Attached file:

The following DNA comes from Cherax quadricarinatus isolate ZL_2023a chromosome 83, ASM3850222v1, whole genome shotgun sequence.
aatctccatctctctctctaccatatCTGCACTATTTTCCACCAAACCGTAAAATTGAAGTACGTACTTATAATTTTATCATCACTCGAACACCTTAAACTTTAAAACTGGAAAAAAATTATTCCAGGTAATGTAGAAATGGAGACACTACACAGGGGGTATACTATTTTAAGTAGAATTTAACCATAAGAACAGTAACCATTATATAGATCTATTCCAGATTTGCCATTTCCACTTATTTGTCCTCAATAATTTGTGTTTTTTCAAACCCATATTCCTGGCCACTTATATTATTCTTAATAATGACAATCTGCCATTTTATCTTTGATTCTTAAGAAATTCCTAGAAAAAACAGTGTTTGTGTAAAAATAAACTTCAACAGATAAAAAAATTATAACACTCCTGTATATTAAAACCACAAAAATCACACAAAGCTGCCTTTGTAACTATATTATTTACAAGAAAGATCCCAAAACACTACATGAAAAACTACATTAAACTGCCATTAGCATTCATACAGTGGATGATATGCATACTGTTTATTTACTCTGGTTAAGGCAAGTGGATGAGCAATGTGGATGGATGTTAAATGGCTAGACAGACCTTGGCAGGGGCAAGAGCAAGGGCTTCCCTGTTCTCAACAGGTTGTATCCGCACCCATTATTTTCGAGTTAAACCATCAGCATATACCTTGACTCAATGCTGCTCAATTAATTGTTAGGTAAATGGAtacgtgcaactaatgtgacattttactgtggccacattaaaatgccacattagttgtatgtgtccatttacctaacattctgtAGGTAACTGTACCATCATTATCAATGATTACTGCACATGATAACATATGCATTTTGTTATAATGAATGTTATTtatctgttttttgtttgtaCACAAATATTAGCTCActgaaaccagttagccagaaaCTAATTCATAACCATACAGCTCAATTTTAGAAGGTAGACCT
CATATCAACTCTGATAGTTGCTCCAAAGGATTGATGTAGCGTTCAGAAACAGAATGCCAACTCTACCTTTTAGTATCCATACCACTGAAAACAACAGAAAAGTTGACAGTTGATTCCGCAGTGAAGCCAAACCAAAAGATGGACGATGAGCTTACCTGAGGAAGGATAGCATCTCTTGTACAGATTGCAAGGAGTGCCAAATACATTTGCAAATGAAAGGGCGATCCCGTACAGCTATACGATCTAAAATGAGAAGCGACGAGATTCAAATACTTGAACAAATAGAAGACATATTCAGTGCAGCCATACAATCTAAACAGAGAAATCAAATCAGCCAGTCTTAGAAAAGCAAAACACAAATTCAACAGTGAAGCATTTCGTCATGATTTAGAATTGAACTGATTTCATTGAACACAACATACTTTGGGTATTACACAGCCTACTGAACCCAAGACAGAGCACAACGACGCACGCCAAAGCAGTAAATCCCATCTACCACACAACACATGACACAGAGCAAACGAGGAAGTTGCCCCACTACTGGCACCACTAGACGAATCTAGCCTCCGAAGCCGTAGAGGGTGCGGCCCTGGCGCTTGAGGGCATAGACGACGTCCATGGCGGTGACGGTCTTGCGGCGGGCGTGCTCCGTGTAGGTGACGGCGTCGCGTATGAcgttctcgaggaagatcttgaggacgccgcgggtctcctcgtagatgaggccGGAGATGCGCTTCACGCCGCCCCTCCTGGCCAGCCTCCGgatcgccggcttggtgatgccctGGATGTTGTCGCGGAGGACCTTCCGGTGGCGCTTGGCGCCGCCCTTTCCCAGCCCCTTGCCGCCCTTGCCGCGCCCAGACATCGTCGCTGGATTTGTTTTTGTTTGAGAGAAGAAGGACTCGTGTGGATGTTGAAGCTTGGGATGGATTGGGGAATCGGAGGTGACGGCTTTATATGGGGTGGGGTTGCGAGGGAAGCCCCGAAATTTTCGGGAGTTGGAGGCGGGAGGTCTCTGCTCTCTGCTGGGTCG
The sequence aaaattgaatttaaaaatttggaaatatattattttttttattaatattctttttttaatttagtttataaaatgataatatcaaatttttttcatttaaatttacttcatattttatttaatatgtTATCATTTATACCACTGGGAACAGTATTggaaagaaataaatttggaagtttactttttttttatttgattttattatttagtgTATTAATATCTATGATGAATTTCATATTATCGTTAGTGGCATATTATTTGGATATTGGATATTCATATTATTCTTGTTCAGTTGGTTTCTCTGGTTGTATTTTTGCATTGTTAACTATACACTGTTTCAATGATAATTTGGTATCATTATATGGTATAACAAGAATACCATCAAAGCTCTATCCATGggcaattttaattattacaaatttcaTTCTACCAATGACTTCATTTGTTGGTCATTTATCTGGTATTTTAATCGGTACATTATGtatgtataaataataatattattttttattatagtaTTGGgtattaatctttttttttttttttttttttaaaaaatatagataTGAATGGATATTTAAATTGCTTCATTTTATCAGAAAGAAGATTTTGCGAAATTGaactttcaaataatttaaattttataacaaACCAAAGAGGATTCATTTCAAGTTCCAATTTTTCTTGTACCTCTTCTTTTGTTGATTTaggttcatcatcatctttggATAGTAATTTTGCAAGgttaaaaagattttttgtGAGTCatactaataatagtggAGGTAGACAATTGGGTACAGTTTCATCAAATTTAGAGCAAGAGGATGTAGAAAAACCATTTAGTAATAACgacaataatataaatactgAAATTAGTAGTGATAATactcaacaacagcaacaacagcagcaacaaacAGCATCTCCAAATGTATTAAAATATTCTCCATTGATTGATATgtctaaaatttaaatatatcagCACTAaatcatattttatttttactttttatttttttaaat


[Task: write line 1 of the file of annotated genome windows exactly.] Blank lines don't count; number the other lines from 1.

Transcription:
The following DNA comes from Cherax quadricarinatus isolate ZL_2023a chromosome 83, ASM3850222v1, whole genome shotgun sequence.